May 4, 2021

Government Accountability Project’s Statement on ICE Detention Facility at Center of Whistleblower Disclosures No Longer Detaining Women

WASHINGTON—Recent reporting from Insider revealed that Irwin County Detention Center (ICDC) – the immigration facility at the center of our client Dawn Wooten’s whistleblower disclosures – is no longer detaining any women. This information demonstrates the impact a whistleblower can make when they step forward to disclose wrongdoing. However, more must be done for accountability to truly take place.

In September 2020, Ms. Wooten, a nurse at ICDC, blew the whistle on wrongdoing that included ignoring COVID-19 prevention protocols, failing to provide medical care to detainees, and performing invasive gynecological procedures on detained immigrant women with dubious consent. Her disclosures led to national media coverage, congressional calls for investigations and multiple Hill briefings, organizing by the immigration justice community, multiple agency investigations, and a class action lawsuit of immigrant women seeking justice.

Despite the removal of these women from ICDC, we know that many issues at the center that Ms. Wooten blew the whistle on remain unresolved. We also know from our work with other whistleblowers, that the problems within the U.S. immigration system go far beyond the walls of one facility. For example, our clients Drs. Scott Allen and Josiah Rich, who serve as medical experts in the Department of Homeland Security’s Office of Civil Rights and Civil Liberties, urged Congress in March 2020 to take immediate action to address the substantial danger to both immigrant and public health and safety posed by COVID-19. Their warnings became reality when whistleblowers came forward at the Richwood Correctional Center in Louisiana and reported to Congress practices that failed to comply with CDC guidelines and promoted the spread of the coronavirus. The ongoing harm to detainees, workers, and local communities caused by the failure to address the spread of COVID in ICE detention was recently documented by the New York Times in a video that featured Dr. Allen’s warnings to the Senate Judiciary Committee last summer.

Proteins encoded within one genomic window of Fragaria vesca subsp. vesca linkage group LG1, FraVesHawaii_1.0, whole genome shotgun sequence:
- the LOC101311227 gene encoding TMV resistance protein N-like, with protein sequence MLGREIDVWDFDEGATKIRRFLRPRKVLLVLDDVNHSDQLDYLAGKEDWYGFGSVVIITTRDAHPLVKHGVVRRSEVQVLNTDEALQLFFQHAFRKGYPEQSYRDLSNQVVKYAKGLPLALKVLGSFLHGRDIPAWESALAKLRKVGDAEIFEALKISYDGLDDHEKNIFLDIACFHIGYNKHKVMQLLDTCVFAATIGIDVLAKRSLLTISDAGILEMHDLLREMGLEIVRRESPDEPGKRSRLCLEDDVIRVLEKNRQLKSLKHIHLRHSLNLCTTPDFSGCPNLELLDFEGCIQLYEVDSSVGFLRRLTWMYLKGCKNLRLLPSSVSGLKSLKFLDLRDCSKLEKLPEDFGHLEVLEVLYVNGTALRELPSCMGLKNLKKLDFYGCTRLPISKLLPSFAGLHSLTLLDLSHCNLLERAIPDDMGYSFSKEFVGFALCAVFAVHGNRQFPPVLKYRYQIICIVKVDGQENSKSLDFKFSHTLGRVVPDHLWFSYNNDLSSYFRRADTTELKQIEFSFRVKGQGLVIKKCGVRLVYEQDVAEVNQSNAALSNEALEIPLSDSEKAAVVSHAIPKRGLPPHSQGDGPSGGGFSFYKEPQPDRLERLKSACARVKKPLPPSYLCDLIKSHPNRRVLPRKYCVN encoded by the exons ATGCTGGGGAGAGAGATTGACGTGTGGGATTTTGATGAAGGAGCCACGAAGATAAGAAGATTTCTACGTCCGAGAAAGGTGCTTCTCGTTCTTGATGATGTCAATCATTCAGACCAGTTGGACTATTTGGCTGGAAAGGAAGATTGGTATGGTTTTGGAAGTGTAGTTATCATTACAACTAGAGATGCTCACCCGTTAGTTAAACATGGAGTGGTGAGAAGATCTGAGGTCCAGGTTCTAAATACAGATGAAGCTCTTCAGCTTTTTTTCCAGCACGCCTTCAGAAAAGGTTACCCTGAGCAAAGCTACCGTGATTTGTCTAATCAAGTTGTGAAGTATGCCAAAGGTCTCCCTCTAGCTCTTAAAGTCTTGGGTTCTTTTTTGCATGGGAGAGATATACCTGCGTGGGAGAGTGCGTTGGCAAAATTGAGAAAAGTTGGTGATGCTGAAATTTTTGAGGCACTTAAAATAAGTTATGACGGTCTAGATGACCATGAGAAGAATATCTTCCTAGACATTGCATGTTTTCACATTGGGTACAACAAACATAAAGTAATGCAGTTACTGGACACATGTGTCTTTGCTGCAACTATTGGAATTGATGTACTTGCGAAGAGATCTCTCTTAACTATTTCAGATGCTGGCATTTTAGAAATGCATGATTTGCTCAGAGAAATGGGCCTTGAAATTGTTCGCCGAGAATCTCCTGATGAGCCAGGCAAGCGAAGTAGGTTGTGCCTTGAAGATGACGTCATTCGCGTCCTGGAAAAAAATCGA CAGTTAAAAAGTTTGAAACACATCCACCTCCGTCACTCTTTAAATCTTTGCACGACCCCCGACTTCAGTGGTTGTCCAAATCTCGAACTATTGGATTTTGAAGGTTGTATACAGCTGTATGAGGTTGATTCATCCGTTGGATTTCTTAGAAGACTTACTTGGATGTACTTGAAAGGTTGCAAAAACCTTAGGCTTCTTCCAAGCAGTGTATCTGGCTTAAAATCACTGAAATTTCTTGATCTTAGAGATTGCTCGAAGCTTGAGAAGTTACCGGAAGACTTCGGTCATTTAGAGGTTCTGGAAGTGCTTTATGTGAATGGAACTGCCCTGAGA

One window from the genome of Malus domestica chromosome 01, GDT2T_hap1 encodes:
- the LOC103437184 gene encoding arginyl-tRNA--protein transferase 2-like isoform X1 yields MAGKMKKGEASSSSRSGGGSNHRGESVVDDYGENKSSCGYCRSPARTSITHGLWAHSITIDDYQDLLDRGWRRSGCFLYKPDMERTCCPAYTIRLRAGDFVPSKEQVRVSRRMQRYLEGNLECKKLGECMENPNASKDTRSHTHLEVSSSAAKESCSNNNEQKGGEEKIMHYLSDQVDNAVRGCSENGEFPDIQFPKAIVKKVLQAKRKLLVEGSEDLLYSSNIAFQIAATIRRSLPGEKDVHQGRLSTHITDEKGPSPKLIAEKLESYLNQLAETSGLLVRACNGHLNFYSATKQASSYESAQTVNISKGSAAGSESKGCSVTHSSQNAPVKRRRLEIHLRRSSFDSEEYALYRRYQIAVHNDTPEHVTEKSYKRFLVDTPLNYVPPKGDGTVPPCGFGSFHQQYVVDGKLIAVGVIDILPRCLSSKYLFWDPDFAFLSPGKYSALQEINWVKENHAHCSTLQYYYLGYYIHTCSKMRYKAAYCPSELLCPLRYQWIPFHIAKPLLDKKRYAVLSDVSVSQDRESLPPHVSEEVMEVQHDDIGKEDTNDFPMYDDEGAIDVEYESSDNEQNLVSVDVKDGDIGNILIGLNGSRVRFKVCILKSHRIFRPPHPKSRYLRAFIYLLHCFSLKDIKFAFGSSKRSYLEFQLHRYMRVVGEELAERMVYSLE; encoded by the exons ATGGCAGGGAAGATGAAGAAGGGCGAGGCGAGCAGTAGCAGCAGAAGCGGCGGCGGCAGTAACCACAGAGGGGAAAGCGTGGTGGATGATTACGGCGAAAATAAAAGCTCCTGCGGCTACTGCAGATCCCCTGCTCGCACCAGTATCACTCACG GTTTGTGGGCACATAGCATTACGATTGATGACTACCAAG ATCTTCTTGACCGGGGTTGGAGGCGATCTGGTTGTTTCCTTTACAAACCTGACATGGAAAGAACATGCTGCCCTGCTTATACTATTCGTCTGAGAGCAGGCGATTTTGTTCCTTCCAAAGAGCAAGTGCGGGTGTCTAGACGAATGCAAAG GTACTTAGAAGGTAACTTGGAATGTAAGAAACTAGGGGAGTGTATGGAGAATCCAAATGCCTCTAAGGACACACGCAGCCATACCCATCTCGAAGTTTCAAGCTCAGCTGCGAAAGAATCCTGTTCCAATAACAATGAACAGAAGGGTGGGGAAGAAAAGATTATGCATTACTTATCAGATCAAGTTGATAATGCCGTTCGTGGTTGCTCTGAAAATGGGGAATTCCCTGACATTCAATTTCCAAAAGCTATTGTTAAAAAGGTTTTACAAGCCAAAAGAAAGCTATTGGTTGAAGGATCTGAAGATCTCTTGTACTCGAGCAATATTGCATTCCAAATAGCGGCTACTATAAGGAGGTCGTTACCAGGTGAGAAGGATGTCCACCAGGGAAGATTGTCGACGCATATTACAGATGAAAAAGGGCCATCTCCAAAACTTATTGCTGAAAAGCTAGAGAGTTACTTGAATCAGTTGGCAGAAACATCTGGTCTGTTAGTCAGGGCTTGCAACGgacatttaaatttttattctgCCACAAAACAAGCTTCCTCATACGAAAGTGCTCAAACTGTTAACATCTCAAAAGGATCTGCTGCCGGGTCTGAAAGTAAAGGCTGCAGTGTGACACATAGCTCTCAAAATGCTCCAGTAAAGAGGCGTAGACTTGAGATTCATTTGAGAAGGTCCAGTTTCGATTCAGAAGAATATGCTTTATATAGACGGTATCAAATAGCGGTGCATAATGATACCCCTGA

These disclosures tell us that DHS must do more than simply move detained immigrants from one facility to another as a means for accountability. Instead, structural reform must take place to fix the country’s broken immigration detention system, including protecting and supporting whistleblowers within these institutions whose disclosures have been, and will continue to be, essential to exposing abuse and threats to health and safety.

Our Senior Counsel and attorney for Ms. Wooten Dana Gold said:

“But for Ms. Wooten choosing to blow the whistle on the medical misconduct she discovered at ICDC, immigrant women at that facility might still be suffering unnecessary gynecological procedures without full consent. Her whistleblowing not only catalyzed women survivors to come forward to seek justice, but likely prevented harm to others. Ms. Wooten, however, suffered retaliation for her courage, as have too many other whistleblowers whose disclosures have been essential to exposing abuses and mitigating further harm. We will continue to not only seek justice for Ms. Wooten and our other brave whistleblower clients, but also zealously advocate to ensure the problems they disclosed are fully addressed.”

Contact: Andrew Harman, Government Accountability Project Communications Director
Email: [email protected]
Phone: 202.926.3304

Government Accountability Project is the nation’s leading whistleblower protection organization. Through litigating whistleblower cases, publicizing concerns and developing legal reforms, Government Accountability Project’s mission is to protect the public interest by promoting government and corporate accountability. Founded in 1977, Government Accountability Project is a nonprofit, nonpartisan advocacy organization based in Washington, D.C.